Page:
Above: Louis Stamatakos and a B-17 Flying Fortress.
ON THIS DATE IN 1945, nineteen-year-old Louis Stamatakos risked his life dislodging bombs that failed to drop during World War II. As his B-17 Flying Fortress approached Kassel, Germany, two live, 250-pound bombs refused to disengage, putting the plane and its 10 occupants in peril. If someone didn’t free the bombs, “it was either bailing out or blowing up,” crew member Richard Rainoldi recalled.
Then someone yelled, “Get Stamatakos. He went to armament school.” The teenage tail gunner lowered himself into the bomb bay and began striking the shackles that held one of the bombs with a short-handled fire ax. Stamatakos knew “that if the bombs were accidentally struck or detonated in any way it would most likely take out our plane right there.” Twenty-thousand feet above German soil, he nudged one of the bombs free, then worked another 10 minutes to dislodge the second bomb. Climbing back into the tail section of the plane, he was “shaking all over.”
Six decades later, Louis joked that his act of bravery occurred “back when I was young and dumb.” The retired Michigan State University professor received a Silver Star for his World War II actions on Feb. 17, 2010.
ON THIS DATE in 1860, seventeen-year-old Anna Dickinson made her first public address at a Philadelphia public debate on “Women’s Rights and Wrongs.” She was incited when man standing close to her rose to say that his daughters, although intelligent, had no business being doctors, lawyers, preachers, bankers, or anything similar. A woman’s place, he said, was in the home.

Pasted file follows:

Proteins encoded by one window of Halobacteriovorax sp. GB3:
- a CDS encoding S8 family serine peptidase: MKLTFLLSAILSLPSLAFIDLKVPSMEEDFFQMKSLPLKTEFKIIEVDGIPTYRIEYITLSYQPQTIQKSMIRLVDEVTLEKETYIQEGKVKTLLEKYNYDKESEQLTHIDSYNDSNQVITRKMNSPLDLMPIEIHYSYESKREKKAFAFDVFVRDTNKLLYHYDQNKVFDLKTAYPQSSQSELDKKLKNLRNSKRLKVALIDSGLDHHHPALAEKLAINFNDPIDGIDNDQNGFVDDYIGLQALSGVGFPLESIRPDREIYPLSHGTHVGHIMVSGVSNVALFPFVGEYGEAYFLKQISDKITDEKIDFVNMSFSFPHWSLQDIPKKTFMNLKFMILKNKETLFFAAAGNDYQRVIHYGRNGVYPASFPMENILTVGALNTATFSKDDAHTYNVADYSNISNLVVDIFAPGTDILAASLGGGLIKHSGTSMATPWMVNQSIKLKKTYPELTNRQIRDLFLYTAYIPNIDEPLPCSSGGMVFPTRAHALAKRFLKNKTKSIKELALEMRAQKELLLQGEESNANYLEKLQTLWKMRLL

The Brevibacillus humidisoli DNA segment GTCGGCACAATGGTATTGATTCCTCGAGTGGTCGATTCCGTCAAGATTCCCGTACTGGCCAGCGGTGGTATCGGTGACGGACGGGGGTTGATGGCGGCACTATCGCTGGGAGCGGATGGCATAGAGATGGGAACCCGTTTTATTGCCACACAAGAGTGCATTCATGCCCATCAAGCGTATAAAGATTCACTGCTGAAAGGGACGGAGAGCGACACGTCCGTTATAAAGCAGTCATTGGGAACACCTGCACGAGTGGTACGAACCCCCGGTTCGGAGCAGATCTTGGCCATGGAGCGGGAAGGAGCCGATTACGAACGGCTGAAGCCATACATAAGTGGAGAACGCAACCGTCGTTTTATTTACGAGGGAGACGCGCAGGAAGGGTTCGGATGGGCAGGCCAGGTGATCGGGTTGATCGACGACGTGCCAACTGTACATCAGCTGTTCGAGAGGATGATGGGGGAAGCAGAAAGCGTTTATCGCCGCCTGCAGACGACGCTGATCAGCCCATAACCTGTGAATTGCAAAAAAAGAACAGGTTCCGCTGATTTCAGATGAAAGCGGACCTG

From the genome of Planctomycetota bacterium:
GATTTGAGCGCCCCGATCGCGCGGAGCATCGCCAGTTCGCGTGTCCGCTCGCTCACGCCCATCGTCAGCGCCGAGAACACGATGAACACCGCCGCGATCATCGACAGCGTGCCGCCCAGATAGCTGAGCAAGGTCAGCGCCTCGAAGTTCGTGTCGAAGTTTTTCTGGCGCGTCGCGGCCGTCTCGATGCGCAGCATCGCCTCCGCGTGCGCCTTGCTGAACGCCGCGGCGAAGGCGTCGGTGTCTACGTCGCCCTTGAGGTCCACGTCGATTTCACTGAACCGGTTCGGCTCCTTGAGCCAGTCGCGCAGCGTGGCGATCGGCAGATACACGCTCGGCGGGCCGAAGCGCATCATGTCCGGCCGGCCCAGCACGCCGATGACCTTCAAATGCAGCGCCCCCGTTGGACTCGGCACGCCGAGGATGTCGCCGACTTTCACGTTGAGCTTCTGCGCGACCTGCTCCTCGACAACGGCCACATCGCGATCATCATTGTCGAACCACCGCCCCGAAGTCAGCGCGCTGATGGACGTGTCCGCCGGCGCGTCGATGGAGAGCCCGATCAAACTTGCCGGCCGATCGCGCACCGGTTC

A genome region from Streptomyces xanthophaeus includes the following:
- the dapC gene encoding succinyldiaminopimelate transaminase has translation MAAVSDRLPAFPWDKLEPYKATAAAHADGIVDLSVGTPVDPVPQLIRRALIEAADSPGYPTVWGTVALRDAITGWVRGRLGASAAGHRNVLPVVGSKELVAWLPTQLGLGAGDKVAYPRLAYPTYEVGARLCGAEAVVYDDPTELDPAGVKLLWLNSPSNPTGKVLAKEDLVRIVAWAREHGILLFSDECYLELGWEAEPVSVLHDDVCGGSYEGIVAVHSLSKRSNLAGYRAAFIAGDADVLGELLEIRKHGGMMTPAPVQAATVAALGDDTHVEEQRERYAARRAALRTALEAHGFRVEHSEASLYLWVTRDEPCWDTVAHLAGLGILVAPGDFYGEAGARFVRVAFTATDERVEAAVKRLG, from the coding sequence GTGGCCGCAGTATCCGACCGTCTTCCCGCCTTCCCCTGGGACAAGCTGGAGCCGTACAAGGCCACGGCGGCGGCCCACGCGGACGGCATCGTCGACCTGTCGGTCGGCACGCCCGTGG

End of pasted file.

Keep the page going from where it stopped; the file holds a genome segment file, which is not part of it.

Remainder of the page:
That brought Dickinson to her feet. Shaking a finger in the man’s face, she said, “In heaven’s name, sir, what else is to be expected from such a father?” J. Matthew Gallman in America’s Joan of Arc: The Life of Anna Elizabeth Dickinson (2006) wrote that Dickinson “launched a furious attack, driving the man from the hall with her invective,” and that “no one expected such strong remarks from such a diminutive young woman.”
That impromptu speech at Philadelphia’s Clarkson Hall was the first of many for Dickinson, who attracted huge crowds to hear her views on slavery and women’s rights. The first woman to address both congressional houses, she earned about $20,000 a year — the equivalent of about a half million dollars today — at the peak of her speaking career.
ON THIS DATE in 1945, nineteen-year-old Douglas T. Jacobson launched a one-man assault on Japanese forces on Iwo Jima that resulted in the destruction of 16 enemy positions and the death of approximately 75 opposing soldiers. The private’s rampage, which included packing and firing a bazooka designed as a two-man weapon, occurred despite the fight-to-the-death mentality of the 21,000 Japanese soldiers fiercely defending the tiny but strategically important South Pacific Island.
Douglas had enlisted in the Marines as a seventeen-year-old in 1943 and fought on three other Pacific islands before the battle for Iwo Jima. Attacking Hill 382, the highest point on the island, he snatched a bazooka from a fallen Marine and proceeded to destroy a 20-millimeter aircraft gun, two blockhouses (concrete military fortifications), seven rifle em- placements, and a tank. According to his Medal of Honor citation, the Marine also “annihilated approximately 75 Japanese, thereby contributing essentially to the success of his division’s operations against the fanatically defended outpost of the Japanese Empire.”